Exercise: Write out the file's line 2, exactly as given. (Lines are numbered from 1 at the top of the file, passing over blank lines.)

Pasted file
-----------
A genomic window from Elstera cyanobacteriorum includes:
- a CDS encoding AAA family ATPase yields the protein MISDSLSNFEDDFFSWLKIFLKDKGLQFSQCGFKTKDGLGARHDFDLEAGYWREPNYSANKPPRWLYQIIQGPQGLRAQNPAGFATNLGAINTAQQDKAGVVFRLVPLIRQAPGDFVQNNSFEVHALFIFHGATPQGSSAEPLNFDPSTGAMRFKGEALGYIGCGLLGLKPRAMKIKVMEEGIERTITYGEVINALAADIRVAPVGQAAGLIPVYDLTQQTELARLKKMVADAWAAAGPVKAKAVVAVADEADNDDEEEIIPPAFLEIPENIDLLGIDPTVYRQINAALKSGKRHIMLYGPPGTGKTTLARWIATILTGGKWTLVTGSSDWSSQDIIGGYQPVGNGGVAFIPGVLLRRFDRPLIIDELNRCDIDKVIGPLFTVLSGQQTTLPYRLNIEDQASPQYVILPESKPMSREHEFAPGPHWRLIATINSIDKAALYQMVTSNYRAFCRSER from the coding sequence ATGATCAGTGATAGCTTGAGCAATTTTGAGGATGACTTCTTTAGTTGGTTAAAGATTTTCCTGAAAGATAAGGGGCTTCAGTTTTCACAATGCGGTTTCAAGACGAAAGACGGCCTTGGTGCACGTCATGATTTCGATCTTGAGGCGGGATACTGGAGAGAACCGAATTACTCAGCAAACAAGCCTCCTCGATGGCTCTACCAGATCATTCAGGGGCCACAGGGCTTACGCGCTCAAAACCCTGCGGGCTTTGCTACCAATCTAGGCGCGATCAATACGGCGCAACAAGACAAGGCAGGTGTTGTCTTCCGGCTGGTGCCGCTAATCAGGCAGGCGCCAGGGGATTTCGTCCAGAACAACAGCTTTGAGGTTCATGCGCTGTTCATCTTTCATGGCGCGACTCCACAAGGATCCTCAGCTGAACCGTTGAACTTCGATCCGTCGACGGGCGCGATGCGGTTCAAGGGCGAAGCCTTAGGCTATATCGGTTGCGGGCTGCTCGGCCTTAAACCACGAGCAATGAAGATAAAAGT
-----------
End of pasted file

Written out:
- a CDS encoding AAA family ATPase yields the protein MISDSLSNFEDDFFSWLKIFLKDKGLQFSQCGFKTKDGLGARHDFDLEAGYWREPNYSANKPPRWLYQIIQGPQGLRAQNPAGFATNLGAINTAQQDKAGVVFRLVPLIRQAPGDFVQNNSFEVHALFIFHGATPQGSSAEPLNFDPSTGAMRFKGEALGYIGCGLLGLKPRAMKIKVMEEGIERTITYGEVINALAADIRVAPVGQAAGLIPVYDLTQQTELARLKKMVADAWAAAGPVKAKAVVAVADEADNDDEEEIIPPAFLEIPENIDLLGIDPTVYRQINAALKSGKRHIMLYGPPGTGKTTLARWIATILTGGKWTLVTGSSDWSSQDIIGGYQPVGNGGVAFIPGVLLRRFDRPLIIDELNRCDIDKVIGPLFTVLSGQQTTLPYRLNIEDQASPQYVILPESKPMSREHEFAPGPHWRLIATINSIDKAALYQMVTSNYRAFCRSER from the coding sequence ATGATCAGTGATAGCTTGAGCAATTTTGAGGATGACTTCTTTAGTTGGTTAAAGATTTTCCTGAAAGATAAGGGGCTTCAGTTTTCACAATGCGGTTTCAAGACGAAAGACGGCCTTGGTGCACGTCATGATTTCGATCTTGAGGCGGGATACTGGAGAGAACCGAATTACTCAGCAAACAAGCCTCCTCGATGGCTCTACCAGATCATTCAGGGGCCACAGGGCTTACGCGCTCAAAACCCTGCGGGCTTTGCTACCAATCTAGGCGCGATCAATACGGCGCAACAAGACAAGGCAGGTGTTGTCTTCCGGCTGGTGCCGCTAATCAGGCAGGCGCCAGGGGATTTCGTCCAGAACAACAGCTTTGAGGTTCATGCGCTGTTCATCTTTCATGGCGCGACTCCACAAGGATCCTCAGCTGAACCGTTGAACTTCGATCCGTCGACGGGCGCGATGCGGTTCAAGGGCGAAGCCTTAGGCTATATCGGTTGCGGGCTGCTCGGCCTTAAACCACGAGCAATGAAGATAAAAGT